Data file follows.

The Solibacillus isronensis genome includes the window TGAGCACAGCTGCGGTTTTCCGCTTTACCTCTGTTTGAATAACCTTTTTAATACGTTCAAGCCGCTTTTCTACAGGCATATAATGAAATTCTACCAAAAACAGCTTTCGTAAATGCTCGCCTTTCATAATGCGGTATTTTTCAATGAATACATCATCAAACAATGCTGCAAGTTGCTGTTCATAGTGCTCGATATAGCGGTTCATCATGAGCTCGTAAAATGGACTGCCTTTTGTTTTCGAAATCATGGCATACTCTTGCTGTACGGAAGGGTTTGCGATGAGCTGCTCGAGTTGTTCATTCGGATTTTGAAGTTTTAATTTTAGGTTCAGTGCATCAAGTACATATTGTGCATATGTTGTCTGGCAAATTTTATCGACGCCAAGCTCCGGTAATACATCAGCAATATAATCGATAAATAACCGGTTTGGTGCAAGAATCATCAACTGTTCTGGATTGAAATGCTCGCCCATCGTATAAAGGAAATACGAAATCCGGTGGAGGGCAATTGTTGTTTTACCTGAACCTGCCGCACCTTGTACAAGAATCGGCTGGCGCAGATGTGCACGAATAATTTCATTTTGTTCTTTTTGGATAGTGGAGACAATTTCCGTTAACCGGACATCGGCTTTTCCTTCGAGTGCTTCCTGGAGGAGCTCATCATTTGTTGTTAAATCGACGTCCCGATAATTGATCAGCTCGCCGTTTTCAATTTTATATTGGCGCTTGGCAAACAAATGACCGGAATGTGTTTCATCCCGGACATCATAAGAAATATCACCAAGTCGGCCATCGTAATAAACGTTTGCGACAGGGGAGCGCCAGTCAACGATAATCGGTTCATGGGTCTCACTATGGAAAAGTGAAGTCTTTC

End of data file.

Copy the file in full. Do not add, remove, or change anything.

The Solibacillus isronensis genome includes the window TGAGCACAGCTGCGGTTTTCCGCTTTACCTCTGTTTGAATAACCTTTTTAATACGTTCAAGCCGCTTTTCTACAGGCATATAATGAAATTCTACCAAAAACAGCTTTCGTAAATGCTCGCCTTTCATAATGCGGTATTTTTCAATGAATACATCATCAAACAATGCTGCAAGTTGCTGTTCATAGTGCTCGATATAGCGGTTCATCATGAGCTCGTAAAATGGACTGCCTTTTGTTTTCGAAATCATGGCATACTCTTGCTGTACGGAAGGGTTTGCGATGAGCTGCTCGAGTTGTTCATTCGGATTTTGAAGTTTTAATTTTAGGTTCAGTGCATCAAGTACATATTGTGCATATGTTGTCTGGCAAATTTTATCGACGCCAAGCTCCGGTAATACATCAGCAATATAATCGATAAATAACCGGTTTGGTGCAAGAATCATCAACTGTTCTGGATTGAAATGCTCGCCCATCGTATAAAGGAAATACGAAATCCGGTGGAGGGCAATTGTTGTTTTACCTGAACCTGCCGCACCTTGTACAAGAATCGGCTGGCGCAGATGTGCACGAATAATTTCATTTTGTTCTTTTTGGATAGTGGAGACAATTTCCGTTAACCGGACATCGGCTTTTCCTTCGAGTGCTTCCTGGAGGAGCTCATCATTTGTTGTTAAATCGACGTCCCGATAATTGATCAGCTCGCCGTTTTCAATTTTATATTGGCGCTTGGCAAACAAATGACCGGAATGTGTTTCATCCCGGACATCATAAGAAATATCACCAAGTCGGCCATCGTAATAAACGTTTGCGACAGGGGAGCGCCAGTCAACGATAATCGGTTCATGGGTCTCACTATGGAAAAGTGAAGTCTTTC